Albums of the Decade: Thom Brennan – Mist (Space For Music, 2000)


Mist is a uniquely satisfying musical experience; its meditative passages precede the immersive work of Robert Rich’s Somnium, its cool synth lines and atmospheric drones capture the style of Ultimae’s roster before its existence, yet it’s also imbibed with qualities hailing from the New Age quasi-tribal sounds of Steve Roach. This distinctly modern foray of electronic music into more organic avenues achieves its goals perfectly, its sound timeless and deeply hypnotic.

Water is the driving force behind the record and the axis for its remarkable sonic consistency, each track led by similar synth drones yet defining another form of the substance as it appears in nature; it’s not all as vaporous as its title would suggest. Opener “Raingardens” sets us upon our path at the crossing point of liquid and gas, its deep ethereal washes of drone drifting lazily across its expanse evoking images of rainforests from afar, their vast acreages literally perspiring water vapour with each moment, tufts of clouds forming and dissipating over the treetops, whisked away to merge with the greater atmosphere above. We lose ourselves in watching, each moment its own but whose actions echo across millennia, time becoming a fuzzy notion in the uniformitarianism of the natural world.

“Cedars Against The Rain” returns to some forested clime a little later also, The Butterfly Effect trickling down through the album bringing with it an environment the bristles with energy, thrumming tones hanging like a dark sky over the needled branches that shiver in the wind and absorb the falling rain. It creates a sense of extraordinarily refined size and power, that feeling of human smallness in dense woodland, the trees responding to a larger power than themselves even. But in the skittering tones and weighted drones there exudes this sense of natural protection, of absolute resolve against the elements; they create a place of safety for humans amongst them, and we feel drawn to them instinctually in the passages here.

That size differential is brought up in preceding “Pondlife” also, though this time the feeling is somewhat reversed. We are observers of the aquatic realm only, our study from afar rather than within; as a result the music this time is glassy and refractive, the album-spanning drones a more distal entity lost to a world within which we do not naturally belong. But from our vantage point over this little pool we see the slidings and scurryings of its strange inhabitants, their movements silky and deliberate, the sound of their motions as crisp and as cool as the liquid water that sustains them. It’s the most vigorous track here, and even then it’s wrapped in an aqueous quiescence.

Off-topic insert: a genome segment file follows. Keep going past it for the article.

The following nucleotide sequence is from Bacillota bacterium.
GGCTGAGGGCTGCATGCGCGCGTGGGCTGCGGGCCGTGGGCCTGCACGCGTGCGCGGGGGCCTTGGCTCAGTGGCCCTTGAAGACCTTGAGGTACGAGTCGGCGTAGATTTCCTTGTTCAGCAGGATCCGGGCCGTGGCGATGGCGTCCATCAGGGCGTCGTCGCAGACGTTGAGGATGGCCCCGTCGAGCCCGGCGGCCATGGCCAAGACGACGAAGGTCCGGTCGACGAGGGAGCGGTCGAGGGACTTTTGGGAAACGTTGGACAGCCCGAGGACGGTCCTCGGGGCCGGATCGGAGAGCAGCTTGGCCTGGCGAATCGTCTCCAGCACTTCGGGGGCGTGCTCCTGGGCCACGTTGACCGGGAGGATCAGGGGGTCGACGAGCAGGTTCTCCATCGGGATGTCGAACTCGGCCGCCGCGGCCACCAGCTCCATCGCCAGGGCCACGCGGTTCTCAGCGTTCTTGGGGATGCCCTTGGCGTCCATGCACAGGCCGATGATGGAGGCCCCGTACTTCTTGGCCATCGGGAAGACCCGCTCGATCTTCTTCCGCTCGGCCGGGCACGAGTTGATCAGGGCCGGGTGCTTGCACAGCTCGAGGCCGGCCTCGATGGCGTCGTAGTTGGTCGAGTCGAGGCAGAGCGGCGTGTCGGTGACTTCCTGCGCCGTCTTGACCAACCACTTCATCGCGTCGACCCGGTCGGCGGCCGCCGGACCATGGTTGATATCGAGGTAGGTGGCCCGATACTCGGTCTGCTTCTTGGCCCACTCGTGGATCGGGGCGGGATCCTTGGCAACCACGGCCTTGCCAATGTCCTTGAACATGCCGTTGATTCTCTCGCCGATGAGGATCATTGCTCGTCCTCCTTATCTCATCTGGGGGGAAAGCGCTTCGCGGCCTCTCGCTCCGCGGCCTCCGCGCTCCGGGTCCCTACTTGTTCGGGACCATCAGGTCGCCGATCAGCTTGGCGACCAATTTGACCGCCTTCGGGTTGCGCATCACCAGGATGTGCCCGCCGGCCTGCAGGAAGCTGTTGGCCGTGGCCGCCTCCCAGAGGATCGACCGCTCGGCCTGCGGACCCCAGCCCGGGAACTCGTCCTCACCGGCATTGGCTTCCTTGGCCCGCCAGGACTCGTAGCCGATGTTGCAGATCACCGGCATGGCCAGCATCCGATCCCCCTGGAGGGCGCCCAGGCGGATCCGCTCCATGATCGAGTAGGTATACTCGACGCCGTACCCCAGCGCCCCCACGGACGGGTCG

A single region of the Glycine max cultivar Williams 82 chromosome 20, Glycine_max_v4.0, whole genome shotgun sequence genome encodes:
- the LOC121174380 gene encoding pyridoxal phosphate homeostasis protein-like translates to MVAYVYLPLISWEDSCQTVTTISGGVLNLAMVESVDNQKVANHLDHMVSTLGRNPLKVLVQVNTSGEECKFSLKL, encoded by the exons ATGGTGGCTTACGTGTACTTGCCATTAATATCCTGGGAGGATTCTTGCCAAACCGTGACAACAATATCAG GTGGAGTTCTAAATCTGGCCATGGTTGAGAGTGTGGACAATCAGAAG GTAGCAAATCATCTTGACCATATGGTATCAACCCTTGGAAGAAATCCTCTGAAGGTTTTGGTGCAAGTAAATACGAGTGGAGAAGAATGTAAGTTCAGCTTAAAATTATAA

That leaves only the title track at the end, a polite mass of synth airs that clings to the ground in fragile obfuscations. On closer inspection the piece glimmers and twinkles with the motion of a trillion fine droplets suspended in air, a gravity defying rain that hangs rather than falls, each individual drop a valueless speck without its accompanying mass. There’s a hint of darkness in its obscurity, an unsettling feeling in how it grows to hide the world from us, but it is also a transformative phenomena, one that lends a strange new beauty to the landscape as it hugs the hillside, creeps between the tree trunks and gathers in the hollows. “Mist” reminds us that how you feel about losing your vision is simply a matter of perspective.

This is a contemplative effort, one that values finding a moment to immerse yourself fully within it; whilst we may not always be able to reconnect with nature in this modern world, Brennan highlights here how we’re able to effortlessly tap into it through the power of very carefully crafted music and a little personal time.